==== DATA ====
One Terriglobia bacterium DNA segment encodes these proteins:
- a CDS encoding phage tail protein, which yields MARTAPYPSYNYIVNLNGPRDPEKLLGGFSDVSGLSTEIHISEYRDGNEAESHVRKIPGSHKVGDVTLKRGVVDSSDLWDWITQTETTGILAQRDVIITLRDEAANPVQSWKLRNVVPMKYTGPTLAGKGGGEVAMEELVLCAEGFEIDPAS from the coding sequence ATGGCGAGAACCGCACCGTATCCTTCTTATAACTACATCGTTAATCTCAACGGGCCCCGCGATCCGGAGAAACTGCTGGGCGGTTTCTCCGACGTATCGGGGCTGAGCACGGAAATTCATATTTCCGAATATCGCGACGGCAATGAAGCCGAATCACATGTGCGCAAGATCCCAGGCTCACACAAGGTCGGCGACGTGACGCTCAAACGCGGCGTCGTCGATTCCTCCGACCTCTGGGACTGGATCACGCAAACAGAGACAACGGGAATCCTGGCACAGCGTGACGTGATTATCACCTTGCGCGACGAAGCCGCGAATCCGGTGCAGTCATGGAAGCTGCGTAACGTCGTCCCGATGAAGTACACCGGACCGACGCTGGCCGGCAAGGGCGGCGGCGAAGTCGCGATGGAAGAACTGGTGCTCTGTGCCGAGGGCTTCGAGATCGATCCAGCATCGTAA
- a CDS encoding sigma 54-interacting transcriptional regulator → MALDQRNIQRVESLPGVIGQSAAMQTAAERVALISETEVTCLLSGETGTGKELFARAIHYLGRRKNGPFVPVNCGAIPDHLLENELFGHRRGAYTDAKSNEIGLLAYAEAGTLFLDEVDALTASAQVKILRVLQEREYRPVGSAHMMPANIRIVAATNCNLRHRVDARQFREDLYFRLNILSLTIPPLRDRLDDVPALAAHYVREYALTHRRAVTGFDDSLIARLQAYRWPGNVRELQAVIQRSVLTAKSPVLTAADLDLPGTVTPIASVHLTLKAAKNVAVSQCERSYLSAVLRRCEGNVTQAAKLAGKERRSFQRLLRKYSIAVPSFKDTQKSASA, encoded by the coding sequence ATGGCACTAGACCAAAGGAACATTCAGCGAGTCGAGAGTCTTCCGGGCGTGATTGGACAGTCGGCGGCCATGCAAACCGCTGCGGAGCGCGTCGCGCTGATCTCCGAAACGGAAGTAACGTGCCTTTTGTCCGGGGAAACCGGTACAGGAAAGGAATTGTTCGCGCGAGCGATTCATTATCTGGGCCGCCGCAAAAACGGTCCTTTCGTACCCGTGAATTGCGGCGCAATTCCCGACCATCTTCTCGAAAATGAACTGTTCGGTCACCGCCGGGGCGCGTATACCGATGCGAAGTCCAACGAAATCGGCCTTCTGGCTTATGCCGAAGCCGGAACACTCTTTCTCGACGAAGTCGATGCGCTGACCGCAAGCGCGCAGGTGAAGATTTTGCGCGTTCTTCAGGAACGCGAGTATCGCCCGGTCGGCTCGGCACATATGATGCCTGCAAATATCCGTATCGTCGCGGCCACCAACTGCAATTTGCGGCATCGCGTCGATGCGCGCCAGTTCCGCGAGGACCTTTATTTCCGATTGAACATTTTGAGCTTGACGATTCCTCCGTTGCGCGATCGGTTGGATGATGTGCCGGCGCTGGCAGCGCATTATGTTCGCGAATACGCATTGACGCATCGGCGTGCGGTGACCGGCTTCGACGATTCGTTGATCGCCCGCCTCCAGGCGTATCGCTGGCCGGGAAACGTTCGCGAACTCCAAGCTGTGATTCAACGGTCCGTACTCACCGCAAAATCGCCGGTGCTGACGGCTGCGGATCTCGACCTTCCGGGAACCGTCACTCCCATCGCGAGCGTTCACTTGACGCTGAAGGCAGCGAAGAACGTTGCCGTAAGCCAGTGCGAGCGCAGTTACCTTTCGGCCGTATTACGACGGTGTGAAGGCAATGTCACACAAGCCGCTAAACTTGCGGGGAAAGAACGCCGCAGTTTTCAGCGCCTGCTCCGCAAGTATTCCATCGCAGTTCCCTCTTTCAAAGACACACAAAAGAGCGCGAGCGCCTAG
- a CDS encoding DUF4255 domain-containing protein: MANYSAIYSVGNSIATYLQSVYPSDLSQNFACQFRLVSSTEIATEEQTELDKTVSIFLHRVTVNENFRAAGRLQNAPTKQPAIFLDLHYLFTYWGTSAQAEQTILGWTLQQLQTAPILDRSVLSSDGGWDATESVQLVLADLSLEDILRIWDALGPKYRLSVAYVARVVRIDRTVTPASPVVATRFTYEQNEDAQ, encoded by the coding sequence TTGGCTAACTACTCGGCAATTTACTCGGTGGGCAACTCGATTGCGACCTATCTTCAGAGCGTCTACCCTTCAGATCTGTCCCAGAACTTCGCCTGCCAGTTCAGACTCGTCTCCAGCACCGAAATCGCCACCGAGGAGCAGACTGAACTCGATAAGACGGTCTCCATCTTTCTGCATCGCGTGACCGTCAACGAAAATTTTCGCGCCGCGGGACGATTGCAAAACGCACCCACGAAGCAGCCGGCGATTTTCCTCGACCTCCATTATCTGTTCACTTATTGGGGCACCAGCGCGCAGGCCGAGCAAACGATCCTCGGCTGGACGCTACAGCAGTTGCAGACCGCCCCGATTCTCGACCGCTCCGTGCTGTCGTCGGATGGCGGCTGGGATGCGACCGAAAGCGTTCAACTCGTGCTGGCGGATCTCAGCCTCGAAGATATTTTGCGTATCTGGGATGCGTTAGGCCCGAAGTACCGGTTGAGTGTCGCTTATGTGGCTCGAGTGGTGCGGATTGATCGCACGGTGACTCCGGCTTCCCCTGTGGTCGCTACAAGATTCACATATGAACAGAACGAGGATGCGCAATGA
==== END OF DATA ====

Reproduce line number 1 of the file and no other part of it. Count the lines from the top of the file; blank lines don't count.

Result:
One Terriglobia bacterium DNA segment encodes these proteins: